Red and Swollen Eyes

Our eyes are constantly under attack from environmental elements like bright light, airborne particles, and bacteria. From time to time most of us get sore eyes – eyes that are red and feel sore, swollen eyelids, and that “gritty eye” feeling that means something is wrong. Because of the wide range of irritants the eyes are exposed to on a daily basis, it’s not always easy to determine what is causing eye problems.

So-called “red eye” or, more correctly, conjunctivitis, has three main causes and is always the result of a contaminant being introduced to the eye directly – very often because the eye has been rubbed by a contaminated finger or palm of the hand. Conjunctivitis can be caused by a virus, in which case no treatment is possible and the sufferer simply has to wait – possibly up to several weeks – for the body’s immune system to defeat the infection. Conjunctivitis can also be caused by bacterial infection, in which case antibiotic eye drops are an extremely effective remedy. Finally, red eye can also be caused by an allergic reaction to a foreign agent such as pollen. In this case, treatment with anti-histamines is the course of action.

If you’re not sure what is causing your conjunctivitis, you can take an anti-histamine and see if the symptoms reduce over the following hours. If the symptoms of red eye remain, you can stir table salt (sodium chloride) into warm water and then drop this warm water into your eyes. If the result is a discharge of mucus, the cause is probably bacterial (the salt water kills some of the bacteria by rupturing their cell membranes, which causes the mucus discharge). This is a strong indication that you should get antibiotic drops from your physician as soon as possible. But if neither the antihistamine nor the salt water has any effect, the cause is probably viral.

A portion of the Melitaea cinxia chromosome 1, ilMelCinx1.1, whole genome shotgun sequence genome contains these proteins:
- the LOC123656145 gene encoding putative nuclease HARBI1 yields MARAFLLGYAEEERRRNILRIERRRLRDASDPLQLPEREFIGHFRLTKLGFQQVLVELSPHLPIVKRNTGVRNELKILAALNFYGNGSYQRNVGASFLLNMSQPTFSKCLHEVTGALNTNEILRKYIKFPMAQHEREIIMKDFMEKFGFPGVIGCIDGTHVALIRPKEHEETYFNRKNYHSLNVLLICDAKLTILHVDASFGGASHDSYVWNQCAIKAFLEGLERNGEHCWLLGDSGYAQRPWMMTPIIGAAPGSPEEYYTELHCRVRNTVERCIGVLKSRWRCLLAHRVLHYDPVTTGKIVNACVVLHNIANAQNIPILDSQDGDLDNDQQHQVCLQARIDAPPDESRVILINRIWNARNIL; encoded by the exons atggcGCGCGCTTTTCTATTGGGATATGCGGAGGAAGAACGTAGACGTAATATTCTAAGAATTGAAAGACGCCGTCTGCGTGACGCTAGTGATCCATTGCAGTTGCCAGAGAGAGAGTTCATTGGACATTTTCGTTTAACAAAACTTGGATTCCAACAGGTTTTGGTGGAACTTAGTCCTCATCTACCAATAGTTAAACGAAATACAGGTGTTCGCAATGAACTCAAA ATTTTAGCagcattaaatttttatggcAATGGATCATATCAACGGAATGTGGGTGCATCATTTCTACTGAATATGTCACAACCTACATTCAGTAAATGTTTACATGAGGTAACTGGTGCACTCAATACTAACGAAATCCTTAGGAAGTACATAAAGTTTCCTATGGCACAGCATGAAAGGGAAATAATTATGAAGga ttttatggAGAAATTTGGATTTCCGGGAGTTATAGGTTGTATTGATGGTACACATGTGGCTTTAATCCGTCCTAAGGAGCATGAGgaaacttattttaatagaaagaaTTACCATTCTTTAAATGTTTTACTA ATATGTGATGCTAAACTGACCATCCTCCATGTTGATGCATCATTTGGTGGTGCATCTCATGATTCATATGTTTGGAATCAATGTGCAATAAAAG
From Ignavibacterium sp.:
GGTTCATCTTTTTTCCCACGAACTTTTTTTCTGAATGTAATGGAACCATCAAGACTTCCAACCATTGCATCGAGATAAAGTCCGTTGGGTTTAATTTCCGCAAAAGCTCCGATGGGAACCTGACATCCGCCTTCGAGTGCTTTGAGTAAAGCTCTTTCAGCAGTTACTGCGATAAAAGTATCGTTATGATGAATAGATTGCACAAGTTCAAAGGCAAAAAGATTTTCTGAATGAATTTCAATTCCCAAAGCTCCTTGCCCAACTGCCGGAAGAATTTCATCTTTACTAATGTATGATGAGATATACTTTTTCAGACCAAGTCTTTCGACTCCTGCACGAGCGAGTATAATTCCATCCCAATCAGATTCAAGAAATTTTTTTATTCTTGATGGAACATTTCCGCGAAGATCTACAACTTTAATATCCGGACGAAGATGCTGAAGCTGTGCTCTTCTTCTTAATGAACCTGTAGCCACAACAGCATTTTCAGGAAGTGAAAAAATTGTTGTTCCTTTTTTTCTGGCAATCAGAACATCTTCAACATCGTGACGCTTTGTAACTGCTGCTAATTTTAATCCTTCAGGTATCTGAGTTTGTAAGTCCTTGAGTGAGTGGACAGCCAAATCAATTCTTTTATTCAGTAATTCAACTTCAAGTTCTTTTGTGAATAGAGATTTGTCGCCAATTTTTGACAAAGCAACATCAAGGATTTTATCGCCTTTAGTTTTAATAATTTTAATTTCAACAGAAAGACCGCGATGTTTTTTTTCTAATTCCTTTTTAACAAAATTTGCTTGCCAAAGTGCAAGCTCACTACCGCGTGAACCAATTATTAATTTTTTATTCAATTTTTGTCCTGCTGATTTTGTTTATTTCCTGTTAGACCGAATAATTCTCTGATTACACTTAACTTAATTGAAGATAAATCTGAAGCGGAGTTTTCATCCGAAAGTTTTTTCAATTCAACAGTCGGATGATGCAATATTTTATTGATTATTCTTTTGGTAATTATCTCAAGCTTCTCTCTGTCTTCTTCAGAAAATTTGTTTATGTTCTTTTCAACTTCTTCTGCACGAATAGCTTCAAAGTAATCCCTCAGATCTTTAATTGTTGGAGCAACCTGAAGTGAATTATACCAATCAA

There is one additional possible cause of red eye, though it’s less frequent than the three causes given above. This last cause is a blockage of the tear ducts. When this happens, the eyes can’t self-lubricate and so become sore and often mildly infected. The remedy is for an optician to use a tiny syringe to suck out the material obstructing the tear ducts, after which the red eye will naturally clear up as the eyes’ function returns to normal.

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